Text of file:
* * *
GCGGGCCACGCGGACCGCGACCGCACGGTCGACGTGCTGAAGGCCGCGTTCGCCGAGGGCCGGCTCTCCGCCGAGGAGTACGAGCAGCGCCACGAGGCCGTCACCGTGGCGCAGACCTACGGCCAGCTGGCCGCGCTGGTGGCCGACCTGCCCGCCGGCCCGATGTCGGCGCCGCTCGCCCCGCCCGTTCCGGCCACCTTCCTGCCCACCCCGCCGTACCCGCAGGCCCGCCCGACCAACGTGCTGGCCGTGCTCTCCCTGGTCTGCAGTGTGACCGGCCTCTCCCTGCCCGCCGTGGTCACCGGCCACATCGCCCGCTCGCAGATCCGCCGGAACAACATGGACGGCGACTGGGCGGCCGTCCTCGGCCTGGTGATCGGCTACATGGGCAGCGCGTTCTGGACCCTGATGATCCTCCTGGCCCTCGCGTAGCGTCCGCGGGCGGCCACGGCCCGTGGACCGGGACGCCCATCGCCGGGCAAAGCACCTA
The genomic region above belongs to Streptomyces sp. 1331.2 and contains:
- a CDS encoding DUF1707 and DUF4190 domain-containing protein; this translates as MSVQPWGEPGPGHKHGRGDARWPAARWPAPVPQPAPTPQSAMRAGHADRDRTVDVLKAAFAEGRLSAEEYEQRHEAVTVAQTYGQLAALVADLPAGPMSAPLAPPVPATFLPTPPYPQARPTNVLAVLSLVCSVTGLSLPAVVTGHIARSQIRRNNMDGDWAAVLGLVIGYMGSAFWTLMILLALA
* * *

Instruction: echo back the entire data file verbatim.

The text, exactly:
GCGGGCCACGCGGACCGCGACCGCACGGTCGACGTGCTGAAGGCCGCGTTCGCCGAGGGCCGGCTCTCCGCCGAGGAGTACGAGCAGCGCCACGAGGCCGTCACCGTGGCGCAGACCTACGGCCAGCTGGCCGCGCTGGTGGCCGACCTGCCCGCCGGCCCGATGTCGGCGCCGCTCGCCCCGCCCGTTCCGGCCACCTTCCTGCCCACCCCGCCGTACCCGCAGGCCCGCCCGACCAACGTGCTGGCCGTGCTCTCCCTGGTCTGCAGTGTGACCGGCCTCTCCCTGCCCGCCGTGGTCACCGGCCACATCGCCCGCTCGCAGATCCGCCGGAACAACATGGACGGCGACTGGGCGGCCGTCCTCGGCCTGGTGATCGGCTACATGGGCAGCGCGTTCTGGACCCTGATGATCCTCCTGGCCCTCGCGTAGCGTCCGCGGGCGGCCACGGCCCGTGGACCGGGACGCCCATCGCCGGGCAAAGCACCTA
The genomic region above belongs to Streptomyces sp. 1331.2 and contains:
- a CDS encoding DUF1707 and DUF4190 domain-containing protein; this translates as MSVQPWGEPGPGHKHGRGDARWPAARWPAPVPQPAPTPQSAMRAGHADRDRTVDVLKAAFAEGRLSAEEYEQRHEAVTVAQTYGQLAALVADLPAGPMSAPLAPPVPATFLPTPPYPQARPTNVLAVLSLVCSVTGLSLPAVVTGHIARSQIRRNNMDGDWAAVLGLVIGYMGSAFWTLMILLALA